Tag Archives: applying to college

Take advantage of college fairs

21 Sep


The Campanile is a familiar landmark at UC Berkeley–where my husband Craig, our daughter Bethany, and I all got our undergrad degrees.

You can get a lot of bang for your zero-cost buck by attending a college fair. These events, held typically in the fall and spring around the country bring college recruiters to cities to talk with prospective students and their parents.

Typically, as many as 200 or more colleges attend these events — and many of my former students found their dream college at one of those fairs. If you do not have the time or money to travel all over the country or even just your own state, you can get some pertinent information in a short couple of hours.

You can find one in your area by talking to your high school counselor. Some of the major ones are sponsored by the National Association for College Admission Counseling (NACAC), and I have listed a link to its scheduled fairs at the end of this blog. An organization on the West Coast that sponsors college fairs is the Western Association for College Admission Counseling (WACAC), and I’ve listed the link to the two in the West that it sponsors below as well. You should register in advance to save time at the door for these FREE events, so you can save time when you arrive. You will get a bar code that colleges can quickly scan to send you material in the mail after the conference.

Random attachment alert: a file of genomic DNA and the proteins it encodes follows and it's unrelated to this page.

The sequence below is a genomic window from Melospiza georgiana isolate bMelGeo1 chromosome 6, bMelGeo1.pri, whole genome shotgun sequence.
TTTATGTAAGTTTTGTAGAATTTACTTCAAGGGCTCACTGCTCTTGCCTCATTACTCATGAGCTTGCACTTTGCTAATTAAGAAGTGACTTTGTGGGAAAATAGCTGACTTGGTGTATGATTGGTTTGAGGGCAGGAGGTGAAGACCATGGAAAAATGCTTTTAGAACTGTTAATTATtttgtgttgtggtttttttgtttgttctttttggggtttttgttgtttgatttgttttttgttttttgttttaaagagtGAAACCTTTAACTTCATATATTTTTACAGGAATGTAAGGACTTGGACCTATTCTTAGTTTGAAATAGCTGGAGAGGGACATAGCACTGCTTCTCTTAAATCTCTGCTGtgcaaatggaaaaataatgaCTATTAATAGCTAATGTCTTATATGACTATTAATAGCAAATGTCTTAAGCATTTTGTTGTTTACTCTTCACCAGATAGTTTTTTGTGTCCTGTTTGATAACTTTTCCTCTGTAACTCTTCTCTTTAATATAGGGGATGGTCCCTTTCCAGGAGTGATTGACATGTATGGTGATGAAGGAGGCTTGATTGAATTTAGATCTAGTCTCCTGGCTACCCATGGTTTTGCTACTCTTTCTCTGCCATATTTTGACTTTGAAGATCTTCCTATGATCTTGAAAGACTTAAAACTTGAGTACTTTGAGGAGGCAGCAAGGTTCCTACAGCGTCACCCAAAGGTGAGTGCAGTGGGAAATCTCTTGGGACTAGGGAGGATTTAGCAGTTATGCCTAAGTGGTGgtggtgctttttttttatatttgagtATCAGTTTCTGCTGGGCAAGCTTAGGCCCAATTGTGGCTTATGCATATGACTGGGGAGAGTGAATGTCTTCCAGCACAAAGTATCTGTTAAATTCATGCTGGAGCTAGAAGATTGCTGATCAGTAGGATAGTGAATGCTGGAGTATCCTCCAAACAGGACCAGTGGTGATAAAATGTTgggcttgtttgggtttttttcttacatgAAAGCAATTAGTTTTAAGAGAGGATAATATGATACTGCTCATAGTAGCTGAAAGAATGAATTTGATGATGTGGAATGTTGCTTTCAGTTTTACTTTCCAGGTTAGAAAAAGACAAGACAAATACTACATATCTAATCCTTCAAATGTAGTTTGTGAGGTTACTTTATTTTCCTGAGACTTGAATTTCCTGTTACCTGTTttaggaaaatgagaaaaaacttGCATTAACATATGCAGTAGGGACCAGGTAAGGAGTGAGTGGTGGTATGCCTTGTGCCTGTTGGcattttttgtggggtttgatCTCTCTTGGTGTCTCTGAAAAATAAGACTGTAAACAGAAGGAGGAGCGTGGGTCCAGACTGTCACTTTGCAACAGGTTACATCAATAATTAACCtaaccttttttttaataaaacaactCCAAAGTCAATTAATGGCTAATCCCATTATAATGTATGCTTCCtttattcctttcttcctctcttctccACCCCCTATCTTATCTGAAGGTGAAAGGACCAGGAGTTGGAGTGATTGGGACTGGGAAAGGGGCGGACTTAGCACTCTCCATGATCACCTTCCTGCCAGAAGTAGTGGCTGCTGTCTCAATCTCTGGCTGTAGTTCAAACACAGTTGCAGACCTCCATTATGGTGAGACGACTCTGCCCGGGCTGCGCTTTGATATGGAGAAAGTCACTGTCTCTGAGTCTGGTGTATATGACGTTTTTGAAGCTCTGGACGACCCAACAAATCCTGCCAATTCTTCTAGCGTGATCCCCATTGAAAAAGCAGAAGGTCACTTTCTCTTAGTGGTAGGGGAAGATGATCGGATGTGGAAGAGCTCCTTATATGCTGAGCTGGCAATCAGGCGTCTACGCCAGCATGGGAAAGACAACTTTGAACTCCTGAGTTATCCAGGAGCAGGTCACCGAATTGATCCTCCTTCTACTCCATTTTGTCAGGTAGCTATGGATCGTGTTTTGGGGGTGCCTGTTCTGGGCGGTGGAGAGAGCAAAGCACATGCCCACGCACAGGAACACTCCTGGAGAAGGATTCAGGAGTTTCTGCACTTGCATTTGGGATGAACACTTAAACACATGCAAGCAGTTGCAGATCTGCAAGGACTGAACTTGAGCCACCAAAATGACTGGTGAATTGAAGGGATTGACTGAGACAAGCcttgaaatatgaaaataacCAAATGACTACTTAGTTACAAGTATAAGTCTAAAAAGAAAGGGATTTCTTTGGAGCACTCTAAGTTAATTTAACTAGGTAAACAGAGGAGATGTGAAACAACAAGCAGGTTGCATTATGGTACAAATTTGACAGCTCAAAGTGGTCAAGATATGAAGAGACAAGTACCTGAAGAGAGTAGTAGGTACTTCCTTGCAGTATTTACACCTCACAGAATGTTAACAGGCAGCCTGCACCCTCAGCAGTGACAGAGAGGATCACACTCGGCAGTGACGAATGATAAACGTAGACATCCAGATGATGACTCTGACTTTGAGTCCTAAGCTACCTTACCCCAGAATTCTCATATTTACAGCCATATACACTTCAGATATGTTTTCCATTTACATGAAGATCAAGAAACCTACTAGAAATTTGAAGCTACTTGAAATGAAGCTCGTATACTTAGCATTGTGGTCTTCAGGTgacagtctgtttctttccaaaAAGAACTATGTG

(As you search for these college fairs in your area, make sure that as you register online, that you are registering as a STUDENT and not a college rep. These are most always FREE events, so if the online form asks for payment . . . oops, you’ve got the wrong form!)

Look sharp when you go. Often the college reps at these fairs are from the prospective students or outreach office at their university. However, sometimes you might find that admissions officers and perhaps even the head admissions counselor is standing right in front of you.

To make the most of these events, engage with the college representatives. As I’ve taken students to college fairs over many years, I give them a pep talk before we enter the event, saying something silly like this: “You’re happy! You’re smart! You’re friendly!” That gets a smile on their faces and helps them understand that they should be the one most proactive about getting the most from the experience.

Do the following:

1. Smile, extend your hand, and introduce yourself. “Hi, I’m Sally Smart, and I’m a student from Littletown.”

2. Explain what kind of college program you’re interested in. “I’m interested in mechanical engineering. Can you tell me something about your program?”